IS grows continuously during the planning process and it contains only information needed to build the plan. 
    For more details see section "The Information Gathering Module". 

    The plan search engine is a Partial Order Planner (POP) planning algorithm is a regressive non-linear planner performing least commitment planning. It is sound and complete for its actions representation meaning that the planner is always able to return a correct plan if such a plan exists. 

    The planner treats preconditions and final goals as interactive constraints: as soon as it selects an open condition from the Agenda, it will put it into the constraint store handled by the constrain solver. More precisely, at each step, the planner, starting from the goal, tries to verify an open condition Q in the initial state by means of the associated Interactive Constraint. 

    In case the constraint solver returns a failure, the planner searches for an action already in the plan or a new action containing an effect unifiable with Q. The algorithm ends when all preconditions are guaranteed to be satisfied in a consistent way with all the constraints of the plan. 
    At the end of the planning process all the CSPs involved should have been successfully solved and all the action variables instantiated. If some variables are still non instantiated it means that constraint propagation has been not enough to deterministically reduce all the variable domains to one single value. Traditional CSPs perform a non deterministic labelling step in which some variables are instantiated to a still consistent values so that suspended constraints are awaked and the propagation goes on. This is an iterative process that ends when all the variables are instantiated to a consistent value. 

    In our framework the CSPs representing the action variable binding activity are treated in a different way. Non instantiated variables are left unbound so as the output of the generative phase of the planning process will be a plan schema more than a completely instantiated sequence of actions. 

    The reactive module (module 1b in Figure 2) will provide for its refinement. 
    The reason of our choice is based on the consideration that solutions consistent for the generative planner can be inconsistent when executed in the real world, since we assume that the underlying system can dynamically change. 

    The output of (module 1a} will be represented by a total ordered plan schemata as opposed to a total order sequence of actions completely instantiated which represents the solution found by a traditional planner.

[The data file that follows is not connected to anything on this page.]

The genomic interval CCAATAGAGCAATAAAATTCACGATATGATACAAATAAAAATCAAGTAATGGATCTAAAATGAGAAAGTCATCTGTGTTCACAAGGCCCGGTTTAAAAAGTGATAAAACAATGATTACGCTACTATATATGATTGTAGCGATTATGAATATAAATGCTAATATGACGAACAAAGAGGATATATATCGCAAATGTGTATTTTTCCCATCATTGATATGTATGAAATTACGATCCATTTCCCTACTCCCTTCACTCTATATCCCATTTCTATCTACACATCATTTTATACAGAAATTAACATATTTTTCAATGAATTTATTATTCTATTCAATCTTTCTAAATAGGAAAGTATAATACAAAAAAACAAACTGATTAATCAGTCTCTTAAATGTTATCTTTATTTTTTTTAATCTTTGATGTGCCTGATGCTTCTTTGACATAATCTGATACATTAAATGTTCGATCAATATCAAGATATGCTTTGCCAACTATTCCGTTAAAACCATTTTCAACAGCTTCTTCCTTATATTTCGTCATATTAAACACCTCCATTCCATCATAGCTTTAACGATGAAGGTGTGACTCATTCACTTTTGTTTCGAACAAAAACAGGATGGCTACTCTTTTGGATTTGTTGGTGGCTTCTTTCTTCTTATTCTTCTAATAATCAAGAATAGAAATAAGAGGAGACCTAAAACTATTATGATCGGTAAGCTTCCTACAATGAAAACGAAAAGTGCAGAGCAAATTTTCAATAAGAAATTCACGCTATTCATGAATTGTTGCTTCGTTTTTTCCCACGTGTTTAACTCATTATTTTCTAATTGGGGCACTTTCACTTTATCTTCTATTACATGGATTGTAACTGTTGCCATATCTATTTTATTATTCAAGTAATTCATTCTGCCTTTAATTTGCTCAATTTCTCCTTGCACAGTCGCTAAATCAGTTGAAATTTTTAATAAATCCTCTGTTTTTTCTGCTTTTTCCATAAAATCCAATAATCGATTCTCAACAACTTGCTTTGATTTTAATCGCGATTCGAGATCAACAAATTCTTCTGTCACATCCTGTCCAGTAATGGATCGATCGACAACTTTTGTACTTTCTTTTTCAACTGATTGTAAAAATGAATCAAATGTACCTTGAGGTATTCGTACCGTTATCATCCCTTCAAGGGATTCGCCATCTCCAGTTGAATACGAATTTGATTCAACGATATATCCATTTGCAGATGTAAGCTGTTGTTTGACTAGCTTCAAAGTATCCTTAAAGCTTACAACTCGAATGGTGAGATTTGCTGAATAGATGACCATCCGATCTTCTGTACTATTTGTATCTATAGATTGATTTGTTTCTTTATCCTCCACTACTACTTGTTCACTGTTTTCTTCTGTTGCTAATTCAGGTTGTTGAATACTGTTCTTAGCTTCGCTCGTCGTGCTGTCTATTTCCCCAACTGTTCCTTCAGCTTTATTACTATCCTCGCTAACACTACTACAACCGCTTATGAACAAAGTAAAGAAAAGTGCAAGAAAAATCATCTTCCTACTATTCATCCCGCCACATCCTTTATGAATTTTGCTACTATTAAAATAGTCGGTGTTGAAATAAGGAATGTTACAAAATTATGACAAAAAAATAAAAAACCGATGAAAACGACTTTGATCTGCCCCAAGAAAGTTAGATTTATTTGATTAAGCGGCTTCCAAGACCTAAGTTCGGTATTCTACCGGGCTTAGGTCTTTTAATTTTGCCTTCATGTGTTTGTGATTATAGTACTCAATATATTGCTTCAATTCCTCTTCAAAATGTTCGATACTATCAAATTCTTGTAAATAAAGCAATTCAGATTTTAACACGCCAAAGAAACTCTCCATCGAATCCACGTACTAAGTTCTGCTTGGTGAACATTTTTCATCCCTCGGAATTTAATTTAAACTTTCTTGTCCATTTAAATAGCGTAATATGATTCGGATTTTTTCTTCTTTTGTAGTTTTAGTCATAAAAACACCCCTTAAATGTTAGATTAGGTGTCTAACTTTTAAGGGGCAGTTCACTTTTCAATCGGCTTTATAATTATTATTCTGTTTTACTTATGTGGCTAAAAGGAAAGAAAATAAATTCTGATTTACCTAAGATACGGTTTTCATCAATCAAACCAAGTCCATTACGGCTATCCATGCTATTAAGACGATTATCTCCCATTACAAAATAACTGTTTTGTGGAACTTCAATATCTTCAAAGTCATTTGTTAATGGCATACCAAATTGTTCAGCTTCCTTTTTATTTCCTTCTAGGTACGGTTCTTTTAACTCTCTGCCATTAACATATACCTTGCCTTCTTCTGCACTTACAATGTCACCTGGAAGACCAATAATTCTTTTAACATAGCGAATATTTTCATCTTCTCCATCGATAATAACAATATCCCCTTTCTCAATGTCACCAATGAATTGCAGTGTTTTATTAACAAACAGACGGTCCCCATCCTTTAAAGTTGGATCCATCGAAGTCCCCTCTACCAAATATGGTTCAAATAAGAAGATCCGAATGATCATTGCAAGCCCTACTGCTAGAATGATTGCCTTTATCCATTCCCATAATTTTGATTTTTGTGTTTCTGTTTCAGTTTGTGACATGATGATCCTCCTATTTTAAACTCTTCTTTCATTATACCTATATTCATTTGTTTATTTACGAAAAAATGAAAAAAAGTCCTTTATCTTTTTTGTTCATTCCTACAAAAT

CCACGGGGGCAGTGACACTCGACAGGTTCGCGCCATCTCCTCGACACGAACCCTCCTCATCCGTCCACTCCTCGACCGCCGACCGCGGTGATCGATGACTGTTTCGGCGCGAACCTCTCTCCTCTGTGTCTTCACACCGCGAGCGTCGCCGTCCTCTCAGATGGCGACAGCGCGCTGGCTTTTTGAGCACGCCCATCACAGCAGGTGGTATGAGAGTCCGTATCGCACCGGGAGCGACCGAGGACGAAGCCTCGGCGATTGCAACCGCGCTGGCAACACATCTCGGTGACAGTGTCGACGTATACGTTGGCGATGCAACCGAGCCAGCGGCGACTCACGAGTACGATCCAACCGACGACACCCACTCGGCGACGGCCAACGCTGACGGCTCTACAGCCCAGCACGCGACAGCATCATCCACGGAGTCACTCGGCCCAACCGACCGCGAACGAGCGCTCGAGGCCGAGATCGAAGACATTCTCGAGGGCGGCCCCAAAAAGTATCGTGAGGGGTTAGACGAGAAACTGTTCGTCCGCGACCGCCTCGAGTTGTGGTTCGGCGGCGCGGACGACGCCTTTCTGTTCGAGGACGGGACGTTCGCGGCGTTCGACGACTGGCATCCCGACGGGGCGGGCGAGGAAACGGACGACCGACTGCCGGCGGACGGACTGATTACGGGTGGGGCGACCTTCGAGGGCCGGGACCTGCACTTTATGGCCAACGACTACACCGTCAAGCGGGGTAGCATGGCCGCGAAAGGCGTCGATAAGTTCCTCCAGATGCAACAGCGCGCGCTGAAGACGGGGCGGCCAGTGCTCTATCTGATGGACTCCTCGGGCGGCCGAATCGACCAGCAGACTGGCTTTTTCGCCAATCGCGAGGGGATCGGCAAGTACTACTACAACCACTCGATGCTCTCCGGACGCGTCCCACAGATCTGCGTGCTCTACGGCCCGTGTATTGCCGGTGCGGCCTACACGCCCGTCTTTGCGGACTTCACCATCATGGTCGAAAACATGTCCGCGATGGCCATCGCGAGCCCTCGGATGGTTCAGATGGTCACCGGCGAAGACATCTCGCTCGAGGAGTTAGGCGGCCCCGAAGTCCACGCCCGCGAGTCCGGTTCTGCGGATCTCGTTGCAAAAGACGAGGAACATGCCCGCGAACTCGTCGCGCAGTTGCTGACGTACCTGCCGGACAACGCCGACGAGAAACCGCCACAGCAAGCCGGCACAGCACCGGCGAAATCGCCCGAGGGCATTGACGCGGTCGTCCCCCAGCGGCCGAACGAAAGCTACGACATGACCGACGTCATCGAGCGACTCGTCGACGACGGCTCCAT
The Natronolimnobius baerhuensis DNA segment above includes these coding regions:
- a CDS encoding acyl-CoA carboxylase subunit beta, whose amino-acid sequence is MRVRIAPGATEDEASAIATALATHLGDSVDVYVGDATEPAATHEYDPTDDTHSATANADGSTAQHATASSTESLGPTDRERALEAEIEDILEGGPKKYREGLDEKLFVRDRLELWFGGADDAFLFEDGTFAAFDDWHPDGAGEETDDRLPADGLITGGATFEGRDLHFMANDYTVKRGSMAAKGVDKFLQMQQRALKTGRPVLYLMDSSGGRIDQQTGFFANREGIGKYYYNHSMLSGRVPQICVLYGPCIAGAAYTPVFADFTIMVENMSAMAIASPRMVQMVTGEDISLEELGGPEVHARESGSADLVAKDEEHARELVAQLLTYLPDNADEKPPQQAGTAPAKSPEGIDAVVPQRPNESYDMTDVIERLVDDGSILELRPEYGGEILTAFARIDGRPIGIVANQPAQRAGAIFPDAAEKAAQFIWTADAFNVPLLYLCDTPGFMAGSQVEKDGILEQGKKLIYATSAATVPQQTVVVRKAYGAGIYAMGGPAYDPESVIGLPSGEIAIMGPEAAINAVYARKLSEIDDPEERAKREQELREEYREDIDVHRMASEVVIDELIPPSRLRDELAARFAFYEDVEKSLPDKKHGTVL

The Reactive Module 

    The reactive module (module 1b in Figure 2) is devoted to verify, before execution, whether action preconditions are still true and, after action execution, whether action effects have been properly executed. The hypothesis of static world is another unrealistic assumption of traditional planners, since most real domains are typically highly dynamic. The problem of dynamic world is due to the facts that 

  • typically the planner is not the only agent that causes changes on the system
  • often changes are not deterministic. 
  • This can lead to a failure of the plan execution, either because action preconditions are no longer verified at execution time and the corresponding action cannot be successfully executed, or because action effects are not those expected because of a non deterministic behaviour of the system. We propose an hybrid planning architecture which combines a generative planner in charge of producing a set of alternative plans (see section above) and a reactive 
    planner to refine the final plan and verify its execution. In order to realise the reactive module, we need: 

    • a run-time precondition verification mechanism which checks whether action preconditions are still true at execution time (Plan Refinement Module in Figure 2)
    • an effect verification mechanism able to check if the corresponding action has been properly executed; (Plan Refinement Module in Figure 2)